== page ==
cam reading

We made other friends at the retirement home as well. We played bingo together, swapped stories, and simply shared our time. Taylor and I will be returning soon to paint nails with the ladies and Cameron will visit his adored friend Dee, who has a wicked sense of humor that he loves. Some friends who know us by sight when we enter, and some who forget us the moment we step away from the room. All beautiful people. It’s always a mix of emotions as we walk out. Sadness, inspiration, despair, love, joy, contentment, and somehow….hope…even in a place where people are in their last stages of life. Hope in relationships, in humanity. The mix of emotions somehow boils down to a simmering love for and appreciation of this thing we call life.

We also had the privilege of being involved with a service project that a couple from our church have been doing for decades. Based in Mexico, there is a tradition called Luminaries in which lighted candles once lead the way to the church on Christmas Eve. This has been expanded over time so that the lights now represent preparing the night for the arrival of the Savior. So, every year, this dear couple hands out over 1,500 fliers to the homes of their neighbors and surrounding blocks. Families have the opportunity to purchase luminares for $1(a votive candle in a simple brown bag with sand in the bottom) to set out on their curbs, porches, or driveways on Christmas Eve. The money paid goes to the buyer’s charity of choice. So, our family helped sort candles and bags, and then helped scoop sand and deliver orders the weekend before Christmas Eve. We also purchased some of our own luminares and put them out at the Elizabeth House on Christmas Eve, a home for women and their children who are seeking to get out of abusive relationships.
Elizabeth house

It’s a simple idea, nothing explicitly life-changing about the task. Yet, simplicity is what we needed and I cannot fully describe the way in which we were ministered to during this activity. Ernie and Judy invited us into their home and their lives. They fed us, and treated us like family during our times with them. The kids could not get enough. The love and joy that they have fostered in their own lives and through this project was evident as neighbors flocked to their house to pick up orders. We once again found ourselves sharing stories, and feeling fulfilled as we saw the love of God radiating from others. That same love that we sought to give, was being given to us. And the bonus: It came with fun perks for the kids too! Cleaning up leaves and delivering luminaries becomes very exciting when one gets to use a leaf blower and a small electric truck. It reminded me of my times growing up, when being neighbors really meant something and people had time to just be together.
scooping sanddelivery truck

As I look back and reflect on the experience, I realize there was nothing spectacular or particularly amazing about what we did this Christmas season. However, the ease of which we were able to enjoy the holiday was remarkable. It was almost too easy, too good. Not once did we feel saddened or left out by getting rid of the gifts. Not one tear or pout on Christmas morning. Our attention and focus on relationships left us feeling content and satisfied in ways that are really not explainable. Our ability to listen to and really engage with others was heightened. And low and behold, we experienced…joy. We were deeply ministered to, in a way all too mysterious and all too uncommon in our lives right now. I remember asking myself countless times, why haven’t we done this before?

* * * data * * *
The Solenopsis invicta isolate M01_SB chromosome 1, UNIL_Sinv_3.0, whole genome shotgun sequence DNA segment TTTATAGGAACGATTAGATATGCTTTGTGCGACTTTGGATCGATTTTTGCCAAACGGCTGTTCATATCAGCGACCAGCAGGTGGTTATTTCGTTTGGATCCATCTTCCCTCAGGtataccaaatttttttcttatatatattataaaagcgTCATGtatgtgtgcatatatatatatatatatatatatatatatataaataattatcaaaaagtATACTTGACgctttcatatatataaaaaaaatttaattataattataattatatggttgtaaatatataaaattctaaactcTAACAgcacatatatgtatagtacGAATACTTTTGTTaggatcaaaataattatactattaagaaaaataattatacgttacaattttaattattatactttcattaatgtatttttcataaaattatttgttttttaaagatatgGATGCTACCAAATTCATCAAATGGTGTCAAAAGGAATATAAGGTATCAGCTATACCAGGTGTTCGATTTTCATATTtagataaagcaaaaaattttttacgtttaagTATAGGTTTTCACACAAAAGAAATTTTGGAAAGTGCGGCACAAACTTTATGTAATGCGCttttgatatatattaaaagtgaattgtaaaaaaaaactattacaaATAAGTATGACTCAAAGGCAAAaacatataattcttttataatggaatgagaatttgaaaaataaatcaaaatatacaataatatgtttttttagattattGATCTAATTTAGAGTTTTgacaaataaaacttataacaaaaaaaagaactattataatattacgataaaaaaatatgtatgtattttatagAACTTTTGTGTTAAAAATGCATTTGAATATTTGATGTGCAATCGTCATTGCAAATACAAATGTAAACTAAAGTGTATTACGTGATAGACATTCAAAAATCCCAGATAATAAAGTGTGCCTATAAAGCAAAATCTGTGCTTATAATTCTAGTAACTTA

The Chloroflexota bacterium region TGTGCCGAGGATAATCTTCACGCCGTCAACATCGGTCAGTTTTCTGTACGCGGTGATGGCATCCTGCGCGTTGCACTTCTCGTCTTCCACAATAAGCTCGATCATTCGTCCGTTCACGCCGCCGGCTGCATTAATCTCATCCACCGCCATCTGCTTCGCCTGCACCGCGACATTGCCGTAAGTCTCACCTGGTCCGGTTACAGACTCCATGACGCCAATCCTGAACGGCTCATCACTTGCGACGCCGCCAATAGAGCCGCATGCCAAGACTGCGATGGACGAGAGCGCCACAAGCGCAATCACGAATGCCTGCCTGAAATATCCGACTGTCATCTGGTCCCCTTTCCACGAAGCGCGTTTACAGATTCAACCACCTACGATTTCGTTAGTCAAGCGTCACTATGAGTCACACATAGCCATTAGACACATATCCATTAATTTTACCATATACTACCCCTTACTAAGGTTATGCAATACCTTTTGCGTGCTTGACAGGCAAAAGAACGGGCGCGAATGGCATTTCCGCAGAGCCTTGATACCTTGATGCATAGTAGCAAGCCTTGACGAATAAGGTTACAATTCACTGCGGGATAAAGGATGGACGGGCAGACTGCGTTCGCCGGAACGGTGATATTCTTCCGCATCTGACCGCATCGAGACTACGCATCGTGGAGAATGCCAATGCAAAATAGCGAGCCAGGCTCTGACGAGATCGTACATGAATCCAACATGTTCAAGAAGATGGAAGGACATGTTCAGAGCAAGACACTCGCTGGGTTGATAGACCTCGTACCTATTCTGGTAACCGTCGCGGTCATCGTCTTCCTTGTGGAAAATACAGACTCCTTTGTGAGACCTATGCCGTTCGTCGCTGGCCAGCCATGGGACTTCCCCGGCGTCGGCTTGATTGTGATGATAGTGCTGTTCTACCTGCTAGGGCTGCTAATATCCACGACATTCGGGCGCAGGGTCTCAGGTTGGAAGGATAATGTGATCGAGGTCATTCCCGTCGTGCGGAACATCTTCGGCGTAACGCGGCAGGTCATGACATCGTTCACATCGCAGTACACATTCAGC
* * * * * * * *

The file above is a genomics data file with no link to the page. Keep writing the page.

As we helped serve dinner in the park for those without a home, I was reminded that our relationships are not a given. There is nothing specific about being human that ensures we will truly love and cherish one another. I look at some of the people at the park and in the street who are homeless, and I think: I wonder when was the last time they were hugged? Have they been told lately that they mean something? That they are worthy to be cherished? And what about people in positions of great wealth and power? Do they experience grace and forgiveness? Are they appreciated just for being human? As I reflect on our experience and on my life in general, I cannot escape the difficult but necessary reminder that there are many people who are deeply hurting. There are times when we all have been hurt or have inflicted pain on another. Yet, there are also people who are serving and loving one another, despite their circumstances. Bearers of relentless hope and perseverance. And we all have the chance to do just that. In small ways that make a big difference. Not just for the served, but also for those who serve.
Tay serving drinks

On Christmas morning, we woke up and had breakfast as a family. We played games and simply relaxed and praised God for the miracles He provides every day. And not the house or the car or the clothes. Instead, the people. Human beings, with all of their strife, shortcomings, and vices, have wonderful potential for love, connection, and a life worth living. The family and friends in our lives, old and new, young and old, are nothing short of miraculous, undeserved gifts.

Fam in truck 2